Vanessa Acosta, who runs ethical, pro-woman, and pro-indigenous brand Wasi Clothing, reminds us that, "Our soulmates usually don't fit in the box that we create for them." Sometimes, we get hung up on this idealized version of our soulmate and we stubbornly grasp onto a certain set of criteria. Don't settle, Acosta advises, but know that everyone has to compromise somewhere. "Be open to meeting people you wouldn't usually give the time of day and surprise yourself."
Acosta also points out how she met her partner at unlikely time. "I was not ready to meet someone, but went on the date anyways, and was pleasantly surprised with the emotional connection we had," Acosta says. "Our styles were different, our music tastes were different, but deep in our roots and fundamentals, we felt natural together."
Keep an open mind.
Just like Acosta, Blue House Bikinis CEO Amanda Brocksmith found love at the most unexpected time. "You never know when someone special will walk into your life," Brocksmith says. She met the love of her life just three days after breaking up with her long-term boyfriend in college. "We’ve been together since, but I almost ruined it for myself because I thought that there was no way this was anything special since I was going through a breakup," Brocksmith says. "Um, I was so wrong."
Fall in love with you, first.
Jacque Aye, who founded of nerdy black girl lifestyle brand Adorned by Chi, believes in soulmates "100 percent." For Aye, you can't seek them out: You just run into soulmates as you navigate through life. "And even when you do bump into one another, it still may not work out. I believe I met my soulmate," Aye says. "We just don't make great romantic partners and that's OK! The best advice I can give is to fall in love with yourself first. Fall in love with you before you love anyone else."
Focus on what fulfills you — the rest will follow.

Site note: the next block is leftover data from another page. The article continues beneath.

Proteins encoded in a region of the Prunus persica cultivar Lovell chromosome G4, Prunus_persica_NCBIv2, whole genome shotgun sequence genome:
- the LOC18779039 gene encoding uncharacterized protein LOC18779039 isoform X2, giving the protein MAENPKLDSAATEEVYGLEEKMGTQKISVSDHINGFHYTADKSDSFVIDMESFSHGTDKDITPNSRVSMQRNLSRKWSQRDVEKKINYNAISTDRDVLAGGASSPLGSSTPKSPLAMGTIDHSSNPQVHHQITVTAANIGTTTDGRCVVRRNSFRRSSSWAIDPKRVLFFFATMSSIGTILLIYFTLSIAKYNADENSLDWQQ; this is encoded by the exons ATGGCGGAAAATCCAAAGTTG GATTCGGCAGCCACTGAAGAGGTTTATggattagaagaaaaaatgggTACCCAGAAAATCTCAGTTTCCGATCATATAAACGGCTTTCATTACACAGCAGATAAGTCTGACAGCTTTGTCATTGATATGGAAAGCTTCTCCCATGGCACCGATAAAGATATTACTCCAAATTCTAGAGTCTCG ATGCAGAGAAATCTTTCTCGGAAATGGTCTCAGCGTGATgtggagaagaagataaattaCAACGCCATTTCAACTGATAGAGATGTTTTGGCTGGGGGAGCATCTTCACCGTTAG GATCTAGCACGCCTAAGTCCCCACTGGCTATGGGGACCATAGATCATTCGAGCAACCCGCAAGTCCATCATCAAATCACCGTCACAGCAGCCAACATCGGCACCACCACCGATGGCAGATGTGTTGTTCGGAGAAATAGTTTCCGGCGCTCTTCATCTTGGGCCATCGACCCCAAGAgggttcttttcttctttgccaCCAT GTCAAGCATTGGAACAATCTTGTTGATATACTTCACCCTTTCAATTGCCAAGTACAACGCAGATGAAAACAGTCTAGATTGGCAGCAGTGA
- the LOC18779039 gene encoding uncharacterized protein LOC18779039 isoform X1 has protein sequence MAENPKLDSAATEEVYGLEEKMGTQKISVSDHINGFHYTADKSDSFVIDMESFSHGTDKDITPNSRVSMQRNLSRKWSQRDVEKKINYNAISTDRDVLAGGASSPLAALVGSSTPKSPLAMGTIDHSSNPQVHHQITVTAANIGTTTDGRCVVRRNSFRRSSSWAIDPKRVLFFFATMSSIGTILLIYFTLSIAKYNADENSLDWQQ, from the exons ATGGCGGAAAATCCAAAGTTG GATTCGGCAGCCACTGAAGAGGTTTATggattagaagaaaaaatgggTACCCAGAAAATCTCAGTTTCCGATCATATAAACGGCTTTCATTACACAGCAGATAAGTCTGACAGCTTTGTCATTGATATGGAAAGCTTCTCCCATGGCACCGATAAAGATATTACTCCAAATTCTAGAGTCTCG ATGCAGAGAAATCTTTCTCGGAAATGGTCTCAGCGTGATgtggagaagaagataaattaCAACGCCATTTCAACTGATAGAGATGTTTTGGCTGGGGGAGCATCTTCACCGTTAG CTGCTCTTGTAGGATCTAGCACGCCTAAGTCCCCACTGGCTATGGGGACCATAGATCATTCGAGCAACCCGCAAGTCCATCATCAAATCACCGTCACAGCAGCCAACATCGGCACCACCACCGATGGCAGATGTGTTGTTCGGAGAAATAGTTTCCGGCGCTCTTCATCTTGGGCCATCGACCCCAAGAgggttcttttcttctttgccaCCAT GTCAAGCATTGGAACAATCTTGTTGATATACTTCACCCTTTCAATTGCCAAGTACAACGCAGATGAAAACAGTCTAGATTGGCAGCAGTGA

Cade Roach is the owner of full-service creative agency and literature-inspired shop Hey Atlas Creative. Like Daniels, Roach says that turning to your existing passions is a great way to start. "I like to think that the way you find your soulmate is to start on a path that fills your life with joy and fulfillment and passion," Roach says. "I met my now-husband, almost instantly, at a time in my life when I finally started to see the kind of life I truly wanted to create for myself," Roach says. He was the missing piece for them, the partner they were meant to share their life's journey with. "Once I began," Roach says, "There he was."
Don't put pressure on yourself to find "the one."
Kyla Brown, who runs body-positive, POC-centered lingerie shop Underthing, doesn't really believe in soulmates. But she does believe that people come into your life for "a reason and a season," as the saying goes. "The idea of a soulmate puts pressure on us to search for 'the one,' which is pretty unrealistic as no one person can give us everything we need," Brown says. Like Holland and Chavez, she likes the idea of stumbling upon a partner, rather than searching for one. "This approach to love is fun, instead of dreadfully urgent," Brown explains. "I think that when you find bae while bopping around and doing the things you love, they get to be a lovely addition to your already lovely life, versus being a final destination."
While everyone's advice varies a bit, the verdict is in: If you're looking for love, stop looking. That doesn't mean stop swiping through Tinder or asking people out on dates. Instead, continue to put yourself out there — just don't stress about finding the perfect partner. Let them come to you. Enjoying the journey and stay hyped about what life has in store for you.